Depends on your point of view. When my material gets reproduced on some website down under I get very upset. 20 years of my life went into stuff I did (not music of video) and seeing it on ebay or some upstart's site really does hurt.

It's not all about the suits. It's about the people that create original stuff getting screwed by the <CTRL C> and <CTRL V> keys.

puchscooter

5+ Year Member



 
Msg#: 3084166 posted 3:44 pm on Sep 15, 2006 (gmt 0)

Kufu I could not have said it any better...

Kufu

5+ Year Member



 
Msg#: 3084166 posted 3:50 pm on Sep 15, 2006 (gmt 0)

Receptional,

Perfectly understandable; and I do not disagree a bit. But these are not the artists who are filing the suits.

I would personally love it if I could buy from the artists directly, and know that all my money was going right to them. I have friends in the music industry (musicians), and if you knew the percentages they get on the work they produce it would make you wince.

What's funny is I've actually bought two tracks from iTunes so far just because of uTube. So I know the logic the lawsuits are based on is flawed.

Hugene

10+ Year Member



 
Msg#: 3084166 posted 5:27 pm on Sep 15, 2006 (gmt 0)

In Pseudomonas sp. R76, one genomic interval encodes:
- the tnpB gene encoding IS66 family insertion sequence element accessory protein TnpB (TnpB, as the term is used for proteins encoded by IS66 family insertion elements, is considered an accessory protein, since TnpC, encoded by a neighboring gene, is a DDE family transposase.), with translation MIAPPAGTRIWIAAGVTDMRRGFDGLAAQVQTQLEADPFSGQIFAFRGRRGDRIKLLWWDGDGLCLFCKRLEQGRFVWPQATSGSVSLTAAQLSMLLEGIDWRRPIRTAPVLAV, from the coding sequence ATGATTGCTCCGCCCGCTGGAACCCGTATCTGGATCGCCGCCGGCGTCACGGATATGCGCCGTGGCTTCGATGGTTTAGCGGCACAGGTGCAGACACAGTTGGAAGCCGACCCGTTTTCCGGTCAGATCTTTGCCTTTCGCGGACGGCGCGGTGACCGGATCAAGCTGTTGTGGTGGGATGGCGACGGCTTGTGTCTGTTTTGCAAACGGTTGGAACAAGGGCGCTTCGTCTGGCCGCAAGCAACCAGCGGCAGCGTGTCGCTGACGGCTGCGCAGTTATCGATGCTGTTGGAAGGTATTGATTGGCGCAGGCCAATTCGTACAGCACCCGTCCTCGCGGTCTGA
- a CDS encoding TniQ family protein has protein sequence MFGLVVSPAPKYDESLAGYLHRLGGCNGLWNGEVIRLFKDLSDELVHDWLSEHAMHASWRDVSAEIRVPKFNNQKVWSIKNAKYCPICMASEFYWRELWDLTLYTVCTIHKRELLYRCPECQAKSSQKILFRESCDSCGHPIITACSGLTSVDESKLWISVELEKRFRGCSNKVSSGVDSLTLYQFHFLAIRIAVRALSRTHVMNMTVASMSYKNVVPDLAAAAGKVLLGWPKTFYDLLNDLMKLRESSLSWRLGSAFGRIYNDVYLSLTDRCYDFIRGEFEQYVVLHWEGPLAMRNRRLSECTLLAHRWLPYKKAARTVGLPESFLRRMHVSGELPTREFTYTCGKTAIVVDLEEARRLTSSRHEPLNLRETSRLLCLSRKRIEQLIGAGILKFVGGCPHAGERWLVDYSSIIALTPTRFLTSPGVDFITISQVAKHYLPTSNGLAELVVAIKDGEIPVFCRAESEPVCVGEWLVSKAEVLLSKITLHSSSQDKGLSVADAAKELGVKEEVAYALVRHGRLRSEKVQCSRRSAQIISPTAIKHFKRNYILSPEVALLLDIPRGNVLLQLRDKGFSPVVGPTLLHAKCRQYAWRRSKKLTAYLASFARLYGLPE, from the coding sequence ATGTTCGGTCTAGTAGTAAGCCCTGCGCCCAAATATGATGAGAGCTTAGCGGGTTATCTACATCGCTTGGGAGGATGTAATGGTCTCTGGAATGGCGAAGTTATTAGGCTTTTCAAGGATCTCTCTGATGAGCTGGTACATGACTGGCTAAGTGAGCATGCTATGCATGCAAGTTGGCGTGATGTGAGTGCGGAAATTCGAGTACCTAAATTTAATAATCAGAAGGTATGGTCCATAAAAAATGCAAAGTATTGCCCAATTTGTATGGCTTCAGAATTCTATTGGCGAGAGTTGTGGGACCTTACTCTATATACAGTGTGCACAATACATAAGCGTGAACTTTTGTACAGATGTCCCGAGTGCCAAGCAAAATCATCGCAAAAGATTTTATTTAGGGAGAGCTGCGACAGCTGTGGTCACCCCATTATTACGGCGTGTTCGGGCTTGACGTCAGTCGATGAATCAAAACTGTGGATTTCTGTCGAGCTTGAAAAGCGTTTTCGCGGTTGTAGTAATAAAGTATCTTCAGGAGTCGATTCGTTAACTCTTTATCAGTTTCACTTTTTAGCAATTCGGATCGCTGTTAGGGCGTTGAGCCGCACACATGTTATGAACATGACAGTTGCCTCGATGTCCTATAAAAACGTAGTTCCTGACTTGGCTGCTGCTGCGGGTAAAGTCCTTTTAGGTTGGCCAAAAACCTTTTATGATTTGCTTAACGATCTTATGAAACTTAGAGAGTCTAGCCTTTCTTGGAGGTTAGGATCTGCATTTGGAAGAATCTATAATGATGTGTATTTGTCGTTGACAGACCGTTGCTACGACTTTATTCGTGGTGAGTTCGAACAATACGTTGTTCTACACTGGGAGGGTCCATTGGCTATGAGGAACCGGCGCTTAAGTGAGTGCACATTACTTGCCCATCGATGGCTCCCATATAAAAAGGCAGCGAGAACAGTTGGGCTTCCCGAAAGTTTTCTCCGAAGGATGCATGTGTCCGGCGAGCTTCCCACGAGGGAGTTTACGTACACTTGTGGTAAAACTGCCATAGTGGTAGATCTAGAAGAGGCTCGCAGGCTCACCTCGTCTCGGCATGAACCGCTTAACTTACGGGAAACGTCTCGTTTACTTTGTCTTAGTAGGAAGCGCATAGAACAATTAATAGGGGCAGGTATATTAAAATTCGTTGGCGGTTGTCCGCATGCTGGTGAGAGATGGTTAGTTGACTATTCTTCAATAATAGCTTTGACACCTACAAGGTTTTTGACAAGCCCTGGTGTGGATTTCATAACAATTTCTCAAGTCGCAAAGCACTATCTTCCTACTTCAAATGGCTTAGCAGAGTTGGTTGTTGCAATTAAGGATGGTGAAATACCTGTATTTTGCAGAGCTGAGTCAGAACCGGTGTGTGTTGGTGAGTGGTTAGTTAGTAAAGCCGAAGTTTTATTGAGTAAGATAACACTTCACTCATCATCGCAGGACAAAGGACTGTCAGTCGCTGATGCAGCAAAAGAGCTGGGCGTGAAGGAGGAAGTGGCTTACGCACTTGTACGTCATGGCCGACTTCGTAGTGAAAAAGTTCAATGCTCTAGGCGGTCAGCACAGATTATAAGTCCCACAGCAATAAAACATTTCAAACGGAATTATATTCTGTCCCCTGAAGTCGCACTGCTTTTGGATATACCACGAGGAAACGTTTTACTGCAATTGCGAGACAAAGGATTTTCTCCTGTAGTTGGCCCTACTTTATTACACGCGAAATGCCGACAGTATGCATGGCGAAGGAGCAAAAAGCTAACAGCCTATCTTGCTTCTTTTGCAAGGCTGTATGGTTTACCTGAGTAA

You should read this month's issue of Wired, the main topic is the "Future of Music" (they also did a Future of Radio a while back, that relates to music too). The idea is (once again, obviously) that the industry is changing, and its players must adapt, and that there is still lots of money to be made.

Now, I personally believe Universal might attempt to strangle UTube and MySpace in an attempt to preserve the status-quo: on one side they want the consumer, on the other side they want the big entertainment companies like themselves. I mean, how scary is to see a bunch of guys launch an idea that seems obvious like UTube just to see their product reach more people in less than 2 years than the records that your aging giant of a company is pumping out?

They use fear tactics to slow down innovation, they want to strangle creativity in order to have control on it, and they are scared of their own incapacity to adapt and innovate.

Neither UTube or MySpace contribution or posts make commercial use of music (in the vast majority of cases). This is basically free advertisement for Universal, and if they don't see it, then too bad.

rogerd

WebmasterWorld Administrator rogerd us a WebmasterWorld Top Contributor of All Time 10+ Year Member